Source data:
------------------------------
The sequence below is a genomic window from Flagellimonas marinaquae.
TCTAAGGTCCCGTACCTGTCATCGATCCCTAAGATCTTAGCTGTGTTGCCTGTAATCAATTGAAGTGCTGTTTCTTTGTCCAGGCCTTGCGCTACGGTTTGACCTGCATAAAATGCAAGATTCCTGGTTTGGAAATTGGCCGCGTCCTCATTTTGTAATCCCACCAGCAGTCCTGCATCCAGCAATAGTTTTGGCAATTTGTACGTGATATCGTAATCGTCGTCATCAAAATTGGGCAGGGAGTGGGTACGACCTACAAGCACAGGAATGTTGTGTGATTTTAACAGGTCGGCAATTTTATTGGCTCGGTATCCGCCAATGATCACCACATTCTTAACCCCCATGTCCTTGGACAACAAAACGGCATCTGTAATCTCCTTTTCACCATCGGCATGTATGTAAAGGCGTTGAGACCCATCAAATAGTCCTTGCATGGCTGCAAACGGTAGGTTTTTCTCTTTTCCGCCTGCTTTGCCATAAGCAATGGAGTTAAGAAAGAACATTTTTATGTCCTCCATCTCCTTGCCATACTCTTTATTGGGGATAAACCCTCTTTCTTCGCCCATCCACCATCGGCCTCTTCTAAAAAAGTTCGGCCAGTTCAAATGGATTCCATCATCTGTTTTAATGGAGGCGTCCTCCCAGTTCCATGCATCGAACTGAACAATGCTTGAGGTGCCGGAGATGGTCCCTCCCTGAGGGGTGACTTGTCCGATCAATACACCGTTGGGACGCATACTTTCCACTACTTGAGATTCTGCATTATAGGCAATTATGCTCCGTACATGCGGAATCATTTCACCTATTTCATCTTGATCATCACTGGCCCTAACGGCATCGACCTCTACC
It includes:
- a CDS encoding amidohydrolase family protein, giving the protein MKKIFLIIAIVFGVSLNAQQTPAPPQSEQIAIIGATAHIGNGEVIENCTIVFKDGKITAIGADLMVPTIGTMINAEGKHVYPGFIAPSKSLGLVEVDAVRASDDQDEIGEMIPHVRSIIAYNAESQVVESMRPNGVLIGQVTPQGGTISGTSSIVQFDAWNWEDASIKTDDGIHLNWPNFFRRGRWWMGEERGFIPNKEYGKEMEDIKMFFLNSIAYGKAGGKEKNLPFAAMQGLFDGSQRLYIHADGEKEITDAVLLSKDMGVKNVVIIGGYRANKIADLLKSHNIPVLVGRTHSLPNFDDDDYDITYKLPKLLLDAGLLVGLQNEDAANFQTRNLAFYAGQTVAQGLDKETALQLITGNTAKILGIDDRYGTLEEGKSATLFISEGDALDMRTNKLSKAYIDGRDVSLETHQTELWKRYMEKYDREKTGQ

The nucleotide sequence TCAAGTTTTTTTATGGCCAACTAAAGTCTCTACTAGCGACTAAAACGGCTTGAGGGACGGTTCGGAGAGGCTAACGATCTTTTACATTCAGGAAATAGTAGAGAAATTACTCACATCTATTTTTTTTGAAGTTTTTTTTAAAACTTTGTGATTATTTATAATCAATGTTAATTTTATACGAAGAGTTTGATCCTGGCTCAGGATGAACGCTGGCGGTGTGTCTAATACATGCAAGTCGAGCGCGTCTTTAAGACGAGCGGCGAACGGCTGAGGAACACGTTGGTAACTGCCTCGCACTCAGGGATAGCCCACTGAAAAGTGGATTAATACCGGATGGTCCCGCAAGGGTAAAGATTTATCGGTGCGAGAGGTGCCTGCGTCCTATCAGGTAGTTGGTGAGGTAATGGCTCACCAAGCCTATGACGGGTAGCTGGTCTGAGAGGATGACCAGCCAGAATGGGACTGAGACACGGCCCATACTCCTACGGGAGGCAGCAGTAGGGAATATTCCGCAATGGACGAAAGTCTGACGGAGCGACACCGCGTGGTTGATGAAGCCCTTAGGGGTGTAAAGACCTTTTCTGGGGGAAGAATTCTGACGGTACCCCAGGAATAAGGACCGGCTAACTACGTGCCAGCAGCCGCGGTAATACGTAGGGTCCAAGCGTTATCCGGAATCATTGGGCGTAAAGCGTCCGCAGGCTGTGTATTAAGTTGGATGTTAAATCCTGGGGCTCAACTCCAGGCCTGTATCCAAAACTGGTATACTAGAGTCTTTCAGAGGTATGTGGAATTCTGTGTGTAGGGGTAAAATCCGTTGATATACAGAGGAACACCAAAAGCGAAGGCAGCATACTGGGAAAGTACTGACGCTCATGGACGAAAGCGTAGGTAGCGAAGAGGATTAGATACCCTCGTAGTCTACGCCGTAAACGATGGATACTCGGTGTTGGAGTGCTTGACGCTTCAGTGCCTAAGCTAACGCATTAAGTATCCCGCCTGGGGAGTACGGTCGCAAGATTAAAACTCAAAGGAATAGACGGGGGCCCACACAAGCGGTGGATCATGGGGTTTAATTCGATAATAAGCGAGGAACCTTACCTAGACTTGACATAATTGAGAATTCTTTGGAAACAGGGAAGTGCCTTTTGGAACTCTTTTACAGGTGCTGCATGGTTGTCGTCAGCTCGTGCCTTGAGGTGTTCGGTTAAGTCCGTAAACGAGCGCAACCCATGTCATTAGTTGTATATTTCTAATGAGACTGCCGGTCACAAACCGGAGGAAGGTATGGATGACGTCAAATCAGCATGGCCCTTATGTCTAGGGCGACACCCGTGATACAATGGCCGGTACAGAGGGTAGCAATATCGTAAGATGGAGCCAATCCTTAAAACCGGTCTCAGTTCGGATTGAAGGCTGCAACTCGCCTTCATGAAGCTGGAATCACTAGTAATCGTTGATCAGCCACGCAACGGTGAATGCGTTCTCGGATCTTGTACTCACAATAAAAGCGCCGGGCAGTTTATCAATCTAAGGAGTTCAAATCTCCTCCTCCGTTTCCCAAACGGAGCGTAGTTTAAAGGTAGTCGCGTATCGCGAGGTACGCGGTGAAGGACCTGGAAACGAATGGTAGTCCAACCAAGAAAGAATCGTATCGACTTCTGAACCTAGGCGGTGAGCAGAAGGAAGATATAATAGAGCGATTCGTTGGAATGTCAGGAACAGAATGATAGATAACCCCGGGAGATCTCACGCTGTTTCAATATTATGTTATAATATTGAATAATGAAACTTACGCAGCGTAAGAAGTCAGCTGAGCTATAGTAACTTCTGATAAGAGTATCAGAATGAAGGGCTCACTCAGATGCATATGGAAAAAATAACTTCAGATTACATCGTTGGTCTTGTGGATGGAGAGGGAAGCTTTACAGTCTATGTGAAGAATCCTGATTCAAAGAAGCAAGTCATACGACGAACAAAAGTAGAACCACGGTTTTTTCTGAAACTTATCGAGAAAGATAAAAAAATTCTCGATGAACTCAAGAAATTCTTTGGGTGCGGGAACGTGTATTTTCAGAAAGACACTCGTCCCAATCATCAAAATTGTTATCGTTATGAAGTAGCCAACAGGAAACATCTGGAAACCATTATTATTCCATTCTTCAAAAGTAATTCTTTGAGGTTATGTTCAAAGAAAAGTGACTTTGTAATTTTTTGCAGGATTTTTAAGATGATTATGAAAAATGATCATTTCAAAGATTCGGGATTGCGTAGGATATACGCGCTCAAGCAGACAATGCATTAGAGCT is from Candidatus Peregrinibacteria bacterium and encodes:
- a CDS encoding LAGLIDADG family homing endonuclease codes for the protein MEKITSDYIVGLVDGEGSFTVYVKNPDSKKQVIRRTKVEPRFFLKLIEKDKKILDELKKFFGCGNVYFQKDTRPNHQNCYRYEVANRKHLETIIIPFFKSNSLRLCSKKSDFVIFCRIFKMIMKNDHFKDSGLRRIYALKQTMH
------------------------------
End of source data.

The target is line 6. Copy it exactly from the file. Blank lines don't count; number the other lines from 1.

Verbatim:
- a CDS encoding LAGLIDADG family homing endonuclease codes for the protein MEKITSDYIVGLVDGEGSFTVYVKNPDSKKQVIRRTKVEPRFFLKLIEKDKKILDELKKFFGCGNVYFQKDTRPNHQNCYRYEVANRKHLETIIIPFFKSNSLRLCSKKSDFVIFCRIFKMIMKNDHFKDSGLRRIYALKQTMH